Detecting diabetic macula oedema

Lorraine Shields, a retina nurse in the UK, on working collaboratively to ensure that patients receive appropriate diabetes care

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What is diabetic macular oedema (DMO)?

Diabetic Macular Oedema (DMO) is a complication of diabetes, which causes leakage and thickening of the retina and macula. The retina is a nerve layer at the back of the eye which needs to remain thin to function, and the macula is the central part of the retina, responsible for high resolution, colour vision. The network of vessels which supply nutrients to the retina can become damaged if a patient has consistent high blood sugar.1 This can result in diabetic retinopathy at the edge of the eye, which can lead to diabetic maculopathy in the centre of the eye.2

How would DMO be diagnosed?

DMO is commonly diagnosed at a retinal screening appointment; a service which all diabetic patients in the UK are advised to attend. Occasionally, maculopathies can be picked up in an optician’s appointment, via an optical coherence tomography (OCT) scan.3  Unfortunately, some patients do not understand the importance of eye tests as they experience no symptoms at an early stage.

How does DMO impact patients?

A great concern for patients is losing their career4 and independence.5 It is important to attend regular appointments to receive treatment, however, this can cause anxiety when they have work commitments and do not have an understanding employer. DMO can impact driving standards,6,7 which can result in patients missing their appointments, adding to their anxiety. Fortunately, as we can detect DMO at an early stage, many patients’ eyesight does not deteriorate as we are proactive with treatment.

Do you see differences in DMO patients within wider diabetic care?

In general, patients are very well informed about their diabetes and its associated care, with many instruments available to measure their glycaemic control. However, this is not common with DMO as many patients are asymptomatic when first diagnosed8 so it is a new disease for them to understand.

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Since the pandemic, do you see any opportunities in the clinic?

In the health service, it can be difficult to make change. At the peak of the pandemic, all non-urgent appointments were cancelled, and we made this an opportunity to go down the virtual clinic route. Patients had to fit strict criteria to be eligible for treatment; this was extremely difficult for patients who required monthly intravitreal injections as they would not be able to receive their treatment. It would be detrimental to their vision to not receive timely injections.9 This highlights the importance of exploring longer acting treatment options for patients as this does not require frequent visits to the clinic.

Since the pandemic, has there been a change in health care attitudes?

Unfortunately, many patients have experienced anxiety and depression if they have not been able to work, nor receive treatment. As a result, some have not maintained a healthy lifestyle and their retinopathy has worsened.

What do you think can be done better by healthcare professionals to help improve care for patients with DMO?

An important question to ask your patient is ‘who looks after your diabetes?’ A few patients are visiting the eye clinic but not seeing another specialist for their diabetes. I therefore think it is a significant need for departments and healthcare professionals to liaise more with each other, especially in the case of diabetes care. It is important to work together and ensure our patient’s glycaemic control is adequate and they are receiving all appropriate treatment.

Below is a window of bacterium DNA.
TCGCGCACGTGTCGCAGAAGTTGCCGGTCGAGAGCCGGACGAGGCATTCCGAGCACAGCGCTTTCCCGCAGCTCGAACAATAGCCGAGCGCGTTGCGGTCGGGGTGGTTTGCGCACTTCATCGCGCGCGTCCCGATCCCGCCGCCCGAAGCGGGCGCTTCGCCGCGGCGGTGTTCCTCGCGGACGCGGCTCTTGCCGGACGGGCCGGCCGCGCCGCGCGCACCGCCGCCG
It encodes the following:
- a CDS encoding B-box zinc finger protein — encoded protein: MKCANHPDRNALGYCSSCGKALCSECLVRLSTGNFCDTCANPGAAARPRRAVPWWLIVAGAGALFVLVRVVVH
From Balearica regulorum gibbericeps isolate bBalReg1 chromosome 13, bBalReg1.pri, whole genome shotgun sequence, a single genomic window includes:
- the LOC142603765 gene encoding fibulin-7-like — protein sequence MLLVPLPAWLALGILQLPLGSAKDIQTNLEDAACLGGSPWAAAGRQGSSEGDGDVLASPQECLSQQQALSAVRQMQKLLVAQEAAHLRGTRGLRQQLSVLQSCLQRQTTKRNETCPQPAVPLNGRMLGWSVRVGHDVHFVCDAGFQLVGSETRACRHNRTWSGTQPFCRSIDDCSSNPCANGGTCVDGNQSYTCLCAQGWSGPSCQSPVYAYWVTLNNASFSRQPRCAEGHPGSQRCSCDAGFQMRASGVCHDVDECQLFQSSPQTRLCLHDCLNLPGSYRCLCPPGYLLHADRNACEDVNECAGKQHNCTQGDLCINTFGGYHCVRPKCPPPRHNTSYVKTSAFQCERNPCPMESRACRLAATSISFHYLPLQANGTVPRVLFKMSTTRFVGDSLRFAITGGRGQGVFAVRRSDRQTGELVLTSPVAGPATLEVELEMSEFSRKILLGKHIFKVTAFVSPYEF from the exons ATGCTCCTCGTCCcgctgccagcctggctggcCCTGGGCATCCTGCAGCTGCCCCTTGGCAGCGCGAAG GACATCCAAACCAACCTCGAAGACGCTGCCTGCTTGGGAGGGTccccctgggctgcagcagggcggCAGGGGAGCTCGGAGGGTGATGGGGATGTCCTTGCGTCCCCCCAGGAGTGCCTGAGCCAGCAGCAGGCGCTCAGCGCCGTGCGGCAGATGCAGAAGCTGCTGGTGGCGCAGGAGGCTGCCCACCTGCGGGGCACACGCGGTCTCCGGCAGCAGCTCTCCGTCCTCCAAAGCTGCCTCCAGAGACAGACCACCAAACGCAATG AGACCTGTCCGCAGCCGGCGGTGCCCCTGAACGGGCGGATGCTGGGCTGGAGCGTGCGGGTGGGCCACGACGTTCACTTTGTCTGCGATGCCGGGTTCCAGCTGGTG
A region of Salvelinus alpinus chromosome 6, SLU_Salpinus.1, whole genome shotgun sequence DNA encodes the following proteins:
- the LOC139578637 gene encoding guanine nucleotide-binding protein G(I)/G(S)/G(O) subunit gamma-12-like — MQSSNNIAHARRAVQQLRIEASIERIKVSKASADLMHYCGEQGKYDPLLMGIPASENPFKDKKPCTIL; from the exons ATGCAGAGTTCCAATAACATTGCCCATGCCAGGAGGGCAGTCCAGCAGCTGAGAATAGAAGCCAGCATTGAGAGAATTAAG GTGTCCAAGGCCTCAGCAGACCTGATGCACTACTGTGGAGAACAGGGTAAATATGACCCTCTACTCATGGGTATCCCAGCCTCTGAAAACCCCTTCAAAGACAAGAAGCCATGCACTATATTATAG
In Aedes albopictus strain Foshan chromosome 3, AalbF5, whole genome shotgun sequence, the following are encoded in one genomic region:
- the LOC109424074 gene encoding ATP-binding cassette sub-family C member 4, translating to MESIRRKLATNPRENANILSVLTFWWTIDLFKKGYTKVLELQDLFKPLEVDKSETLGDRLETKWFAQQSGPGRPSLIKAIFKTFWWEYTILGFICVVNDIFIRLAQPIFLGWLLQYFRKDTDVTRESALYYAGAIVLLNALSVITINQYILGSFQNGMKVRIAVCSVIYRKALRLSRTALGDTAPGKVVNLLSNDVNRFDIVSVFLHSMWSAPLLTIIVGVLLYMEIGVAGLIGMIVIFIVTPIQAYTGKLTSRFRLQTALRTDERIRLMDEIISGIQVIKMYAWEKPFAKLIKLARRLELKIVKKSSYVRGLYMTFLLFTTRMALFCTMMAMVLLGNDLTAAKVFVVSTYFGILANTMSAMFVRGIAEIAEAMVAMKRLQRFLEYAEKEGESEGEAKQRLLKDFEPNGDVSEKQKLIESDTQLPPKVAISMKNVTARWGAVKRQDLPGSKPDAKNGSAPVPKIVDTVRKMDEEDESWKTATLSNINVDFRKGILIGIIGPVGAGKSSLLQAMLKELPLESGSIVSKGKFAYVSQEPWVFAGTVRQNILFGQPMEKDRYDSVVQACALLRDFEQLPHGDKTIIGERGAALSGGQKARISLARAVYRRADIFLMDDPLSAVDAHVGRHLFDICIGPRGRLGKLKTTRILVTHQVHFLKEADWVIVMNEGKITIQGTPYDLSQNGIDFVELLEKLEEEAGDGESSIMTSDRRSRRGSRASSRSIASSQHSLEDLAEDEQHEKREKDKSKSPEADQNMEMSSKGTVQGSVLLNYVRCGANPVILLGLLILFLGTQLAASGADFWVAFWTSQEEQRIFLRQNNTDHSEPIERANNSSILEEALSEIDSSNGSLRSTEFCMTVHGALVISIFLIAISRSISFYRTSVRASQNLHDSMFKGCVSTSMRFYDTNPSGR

Do you think there are any gaps in the market for patient disease awareness tools?

At present, patients are given an information leaflet when they sign a consent form and depending on their visual acuity, some are directed to a visibility charity. Therefore, I think all informative materials will be accepted and welcomed. In addition, the opportunity to connect with more charities and patient advocacy groups will further increases awareness.

Date of Preparation: March 2021
Job bag number: UK-NON-2150042


  1. International Diabetes Federation. Diabetic Macular Edema (DME). Available from: 562-diabetic-macular-edema-dme.html Accessed March 2020
  2. Mathew C, Yunirakasiwi A, Sanjay S. Updates in the management of Diabetic Macular Edema. Journal of Diabetes Research. 2015;2015:1-8.
  3. Jiménez-Báez María V, et al. Early diagnosis of diabetic retinopathy in primary care. Colombia Medica, 2015; 46(1):14-8.
  4. Psychological, social and everyday visual impact of diabetic macular oedema and diabetic retinopathy: a systematic review. Coope OAE, Taylor DJ, Crabb DP, Sim DA, McBain H. Diabet Med. 2020; 37, 924– 933
  5. Cumberland PM, Rahi JS, UK Biobank Eye and Vision Consortium. Visual function, social position, and health and life chances: the UK Biobank Study. JAMA Ophthalmol 2016; 134(9): 959–966.
  6. A nine-country study of the burden of non-severe nocturnal hypoglycaemic events on diabetes management and daily function. Brod M, Wolden M, Christensen T, Bushnell DM. Diabetes Obes Metab 2013; 15(6): 546–557.
  7. Driver and Vehicle Licensing Agency (DVLA). Diabetes mellitus: assessing fitnesss to drive. Available at:
  8. Management of retinal vascular diseases: a patient-centric approach. CS Brand. Eye (2012) 26, S1-S16
  9. Action on diabetic macula oedema: achieving optimal patient management in treatment visual impairment due to diabetic eye disease. Gale R, Scanlon PH, Evans M, Ghanchi F, Yang Y, Silvestri G, Freeman M, Maisey A, Napier J. Eye (Lond) 2017 May; 31(Suppl 1): S1–S20


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